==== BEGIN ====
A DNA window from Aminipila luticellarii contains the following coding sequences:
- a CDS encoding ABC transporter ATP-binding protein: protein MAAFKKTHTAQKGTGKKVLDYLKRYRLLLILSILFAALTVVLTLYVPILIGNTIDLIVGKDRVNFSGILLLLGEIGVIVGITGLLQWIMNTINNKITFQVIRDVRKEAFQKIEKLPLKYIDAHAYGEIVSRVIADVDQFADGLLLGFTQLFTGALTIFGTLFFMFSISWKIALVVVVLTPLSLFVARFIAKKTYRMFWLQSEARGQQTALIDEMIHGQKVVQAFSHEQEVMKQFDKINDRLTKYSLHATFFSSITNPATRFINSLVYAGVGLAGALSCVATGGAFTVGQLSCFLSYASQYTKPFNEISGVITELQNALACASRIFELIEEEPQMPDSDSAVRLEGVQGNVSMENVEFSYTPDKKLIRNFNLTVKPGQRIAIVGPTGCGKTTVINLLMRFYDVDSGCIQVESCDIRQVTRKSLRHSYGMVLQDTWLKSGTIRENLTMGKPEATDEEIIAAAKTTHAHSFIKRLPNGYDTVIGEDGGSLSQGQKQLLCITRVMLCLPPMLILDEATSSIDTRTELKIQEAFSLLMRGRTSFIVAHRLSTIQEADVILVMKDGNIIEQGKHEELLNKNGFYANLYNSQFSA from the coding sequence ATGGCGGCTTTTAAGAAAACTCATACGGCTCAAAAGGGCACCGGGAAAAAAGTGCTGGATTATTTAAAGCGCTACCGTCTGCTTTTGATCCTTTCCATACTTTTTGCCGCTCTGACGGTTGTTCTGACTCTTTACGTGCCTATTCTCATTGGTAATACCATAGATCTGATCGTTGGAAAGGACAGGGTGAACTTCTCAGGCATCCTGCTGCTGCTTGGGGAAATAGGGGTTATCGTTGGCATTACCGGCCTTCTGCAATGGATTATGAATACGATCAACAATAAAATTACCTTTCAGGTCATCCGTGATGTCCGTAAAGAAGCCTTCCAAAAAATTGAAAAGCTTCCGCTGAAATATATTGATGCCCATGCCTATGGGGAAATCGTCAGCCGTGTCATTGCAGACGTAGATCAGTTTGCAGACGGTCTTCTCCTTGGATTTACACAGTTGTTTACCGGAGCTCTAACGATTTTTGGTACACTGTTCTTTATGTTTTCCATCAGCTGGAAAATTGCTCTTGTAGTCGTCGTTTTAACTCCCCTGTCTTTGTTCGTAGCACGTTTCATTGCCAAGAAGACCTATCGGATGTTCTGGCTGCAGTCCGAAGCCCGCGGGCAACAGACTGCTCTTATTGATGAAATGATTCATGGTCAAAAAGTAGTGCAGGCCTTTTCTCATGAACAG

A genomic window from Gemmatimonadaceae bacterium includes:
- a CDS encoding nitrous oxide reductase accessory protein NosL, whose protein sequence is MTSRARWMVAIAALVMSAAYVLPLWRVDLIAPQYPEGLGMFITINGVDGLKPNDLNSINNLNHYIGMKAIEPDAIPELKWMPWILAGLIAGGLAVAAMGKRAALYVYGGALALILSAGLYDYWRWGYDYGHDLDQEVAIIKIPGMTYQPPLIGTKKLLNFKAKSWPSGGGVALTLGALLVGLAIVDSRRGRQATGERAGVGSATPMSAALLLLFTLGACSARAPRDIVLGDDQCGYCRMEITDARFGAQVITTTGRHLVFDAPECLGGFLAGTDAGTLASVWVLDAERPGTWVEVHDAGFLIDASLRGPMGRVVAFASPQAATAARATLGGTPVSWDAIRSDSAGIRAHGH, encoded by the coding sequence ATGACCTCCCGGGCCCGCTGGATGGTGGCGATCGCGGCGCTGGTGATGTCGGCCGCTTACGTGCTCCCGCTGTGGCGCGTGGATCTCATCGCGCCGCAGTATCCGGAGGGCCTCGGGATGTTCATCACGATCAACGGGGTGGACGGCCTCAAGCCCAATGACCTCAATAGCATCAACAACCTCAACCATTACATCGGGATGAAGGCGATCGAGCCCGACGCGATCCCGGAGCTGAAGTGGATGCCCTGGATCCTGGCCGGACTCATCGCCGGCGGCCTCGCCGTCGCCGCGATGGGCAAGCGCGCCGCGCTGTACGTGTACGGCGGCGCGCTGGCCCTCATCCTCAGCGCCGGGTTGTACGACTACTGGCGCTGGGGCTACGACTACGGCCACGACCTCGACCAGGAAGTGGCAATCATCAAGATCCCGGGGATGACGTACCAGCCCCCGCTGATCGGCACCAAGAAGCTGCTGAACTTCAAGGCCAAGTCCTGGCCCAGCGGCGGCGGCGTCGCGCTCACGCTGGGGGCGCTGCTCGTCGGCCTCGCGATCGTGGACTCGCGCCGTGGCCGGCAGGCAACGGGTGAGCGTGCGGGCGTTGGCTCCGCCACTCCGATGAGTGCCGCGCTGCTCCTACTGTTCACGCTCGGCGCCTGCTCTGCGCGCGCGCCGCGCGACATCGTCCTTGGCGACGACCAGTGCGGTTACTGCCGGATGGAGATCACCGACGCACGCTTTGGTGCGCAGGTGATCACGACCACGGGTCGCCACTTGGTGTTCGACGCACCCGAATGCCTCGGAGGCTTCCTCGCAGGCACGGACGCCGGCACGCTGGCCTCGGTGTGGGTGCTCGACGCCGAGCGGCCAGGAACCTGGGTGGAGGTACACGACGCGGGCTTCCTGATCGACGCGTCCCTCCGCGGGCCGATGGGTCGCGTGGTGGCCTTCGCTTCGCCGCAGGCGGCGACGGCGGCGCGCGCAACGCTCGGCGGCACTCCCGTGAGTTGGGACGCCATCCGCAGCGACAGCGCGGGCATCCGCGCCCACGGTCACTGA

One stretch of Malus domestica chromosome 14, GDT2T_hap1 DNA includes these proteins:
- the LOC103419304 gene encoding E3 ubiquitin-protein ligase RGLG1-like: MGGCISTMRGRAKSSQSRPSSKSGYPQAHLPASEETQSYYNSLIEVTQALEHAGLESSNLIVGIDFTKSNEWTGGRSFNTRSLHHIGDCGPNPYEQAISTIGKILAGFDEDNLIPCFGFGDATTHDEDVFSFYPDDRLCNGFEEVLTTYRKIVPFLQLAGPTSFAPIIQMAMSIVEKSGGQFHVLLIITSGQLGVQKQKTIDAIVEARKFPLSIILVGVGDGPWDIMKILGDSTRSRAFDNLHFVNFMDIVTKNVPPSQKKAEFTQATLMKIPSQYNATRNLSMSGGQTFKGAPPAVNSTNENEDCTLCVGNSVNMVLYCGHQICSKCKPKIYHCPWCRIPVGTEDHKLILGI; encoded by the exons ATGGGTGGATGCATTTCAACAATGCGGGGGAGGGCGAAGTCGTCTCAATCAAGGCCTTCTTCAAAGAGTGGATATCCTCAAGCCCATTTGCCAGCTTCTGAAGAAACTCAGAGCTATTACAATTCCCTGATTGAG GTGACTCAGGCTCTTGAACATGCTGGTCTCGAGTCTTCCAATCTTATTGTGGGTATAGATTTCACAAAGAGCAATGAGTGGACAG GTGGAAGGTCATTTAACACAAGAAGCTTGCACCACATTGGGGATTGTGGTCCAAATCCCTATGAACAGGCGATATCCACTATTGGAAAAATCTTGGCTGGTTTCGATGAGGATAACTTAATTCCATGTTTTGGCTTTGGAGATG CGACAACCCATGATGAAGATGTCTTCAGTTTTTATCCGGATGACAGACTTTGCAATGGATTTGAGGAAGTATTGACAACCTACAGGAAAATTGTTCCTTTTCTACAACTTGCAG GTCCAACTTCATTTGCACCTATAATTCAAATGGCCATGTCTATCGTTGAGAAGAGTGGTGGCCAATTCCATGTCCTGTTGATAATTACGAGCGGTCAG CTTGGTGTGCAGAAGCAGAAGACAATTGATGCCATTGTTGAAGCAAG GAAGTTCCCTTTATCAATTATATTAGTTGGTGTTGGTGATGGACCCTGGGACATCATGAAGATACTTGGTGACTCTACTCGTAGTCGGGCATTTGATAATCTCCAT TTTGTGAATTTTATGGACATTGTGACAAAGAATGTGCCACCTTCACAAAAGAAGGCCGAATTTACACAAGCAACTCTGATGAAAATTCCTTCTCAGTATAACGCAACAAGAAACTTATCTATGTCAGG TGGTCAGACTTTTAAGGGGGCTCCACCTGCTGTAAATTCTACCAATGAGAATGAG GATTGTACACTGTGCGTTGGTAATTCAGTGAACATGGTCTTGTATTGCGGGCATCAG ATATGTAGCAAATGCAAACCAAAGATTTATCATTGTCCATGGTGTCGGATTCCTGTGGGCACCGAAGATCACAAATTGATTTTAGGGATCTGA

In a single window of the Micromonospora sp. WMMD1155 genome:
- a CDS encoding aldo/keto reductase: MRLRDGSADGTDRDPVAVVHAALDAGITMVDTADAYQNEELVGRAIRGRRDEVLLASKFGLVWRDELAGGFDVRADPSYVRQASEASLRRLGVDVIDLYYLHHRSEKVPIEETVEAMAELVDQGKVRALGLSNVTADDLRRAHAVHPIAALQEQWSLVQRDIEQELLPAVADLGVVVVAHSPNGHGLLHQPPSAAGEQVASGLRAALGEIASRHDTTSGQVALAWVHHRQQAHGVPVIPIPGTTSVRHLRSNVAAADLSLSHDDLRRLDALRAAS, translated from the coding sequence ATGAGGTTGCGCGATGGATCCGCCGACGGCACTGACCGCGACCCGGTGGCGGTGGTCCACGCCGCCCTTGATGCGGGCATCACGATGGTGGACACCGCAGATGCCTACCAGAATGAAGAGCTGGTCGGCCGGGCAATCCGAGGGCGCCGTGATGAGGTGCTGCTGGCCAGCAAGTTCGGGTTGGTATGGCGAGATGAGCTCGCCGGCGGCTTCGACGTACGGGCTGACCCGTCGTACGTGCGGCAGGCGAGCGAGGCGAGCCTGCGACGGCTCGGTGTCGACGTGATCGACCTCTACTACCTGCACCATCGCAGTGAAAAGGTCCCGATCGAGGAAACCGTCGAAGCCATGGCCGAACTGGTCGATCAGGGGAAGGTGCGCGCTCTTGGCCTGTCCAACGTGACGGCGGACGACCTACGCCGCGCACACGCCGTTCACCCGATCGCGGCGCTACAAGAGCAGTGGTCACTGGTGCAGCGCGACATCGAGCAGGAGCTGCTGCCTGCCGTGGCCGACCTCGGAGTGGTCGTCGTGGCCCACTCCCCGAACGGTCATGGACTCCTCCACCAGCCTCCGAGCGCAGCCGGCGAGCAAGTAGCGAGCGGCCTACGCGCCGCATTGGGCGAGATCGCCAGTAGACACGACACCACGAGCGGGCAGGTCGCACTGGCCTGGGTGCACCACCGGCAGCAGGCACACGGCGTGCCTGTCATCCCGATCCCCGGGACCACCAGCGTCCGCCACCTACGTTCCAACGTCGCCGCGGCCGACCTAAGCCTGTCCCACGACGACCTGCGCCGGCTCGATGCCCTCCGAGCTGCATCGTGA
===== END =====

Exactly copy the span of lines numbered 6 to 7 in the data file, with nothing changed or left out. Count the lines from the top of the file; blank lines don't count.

- the LOC103419304 gene encoding E3 ubiquitin-protein ligase RGLG1-like: MGGCISTMRGRAKSSQSRPSSKSGYPQAHLPASEETQSYYNSLIEVTQALEHAGLESSNLIVGIDFTKSNEWTGGRSFNTRSLHHIGDCGPNPYEQAISTIGKILAGFDEDNLIPCFGFGDATTHDEDVFSFYPDDRLCNGFEEVLTTYRKIVPFLQLAGPTSFAPIIQMAMSIVEKSGGQFHVLLIITSGQLGVQKQKTIDAIVEARKFPLSIILVGVGDGPWDIMKILGDSTRSRAFDNLHFVNFMDIVTKNVPPSQKKAEFTQATLMKIPSQYNATRNLSMSGGQTFKGAPPAVNSTNENEDCTLCVGNSVNMVLYCGHQICSKCKPKIYHCPWCRIPVGTEDHKLILGI; encoded by the exons ATGGGTGGATGCATTTCAACAATGCGGGGGAGGGCGAAGTCGTCTCAATCAAGGCCTTCTTCAAAGAGTGGATATCCTCAAGCCCATTTGCCAGCTTCTGAAGAAACTCAGAGCTATTACAATTCCCTGATTGAG GTGACTCAGGCTCTTGAACATGCTGGTCTCGAGTCTTCCAATCTTATTGTGGGTATAGATTTCACAAAGAGCAATGAGTGGACAG GTGGAAGGTCATTTAACACAAGAAGCTTGCACCACATTGGGGATTGTGGTCCAAATCCCTATGAACAGGCGATATCCACTATTGGAAAAATCTTGGCTGGTTTCGATGAGGATAACTTAATTCCATGTTTTGGCTTTGGAGATG CGACAACCCATGATGAAGATGTCTTCAGTTTTTATCCGGATGACAGACTTTGCAATGGATTTGAGGAAGTATTGACAACCTACAGGAAAATTGTTCCTTTTCTACAACTTGCAG GTCCAACTTCATTTGCACCTATAATTCAAATGGCCATGTCTATCGTTGAGAAGAGTGGTGGCCAATTCCATGTCCTGTTGATAATTACGAGCGGTCAG CTTGGTGTGCAGAAGCAGAAGACAATTGATGCCATTGTTGAAGCAAG GAAGTTCCCTTTATCAATTATATTAGTTGGTGTTGGTGATGGACCCTGGGACATCATGAAGATACTTGGTGACTCTACTCGTAGTCGGGCATTTGATAATCTCCAT TTTGTGAATTTTATGGACATTGTGACAAAGAATGTGCCACCTTCACAAAAGAAGGCCGAATTTACACAAGCAACTCTGATGAAAATTCCTTCTCAGTATAACGCAACAAGAAACTTATCTATGTCAGG TGGTCAGACTTTTAAGGGGGCTCCACCTGCTGTAAATTCTACCAATGAGAATGAG GATTGTACACTGTGCGTTGGTAATTCAGTGAACATGGTCTTGTATTGCGGGCATCAG ATATGTAGCAAATGCAAACCAAAGATTTATCATTGTCCATGGTGTCGGATTCCTGTGGGCACCGAAGATCACAAATTGATTTTAGGGATCTGA

In a single window of the Micromonospora sp. WMMD1155 genome: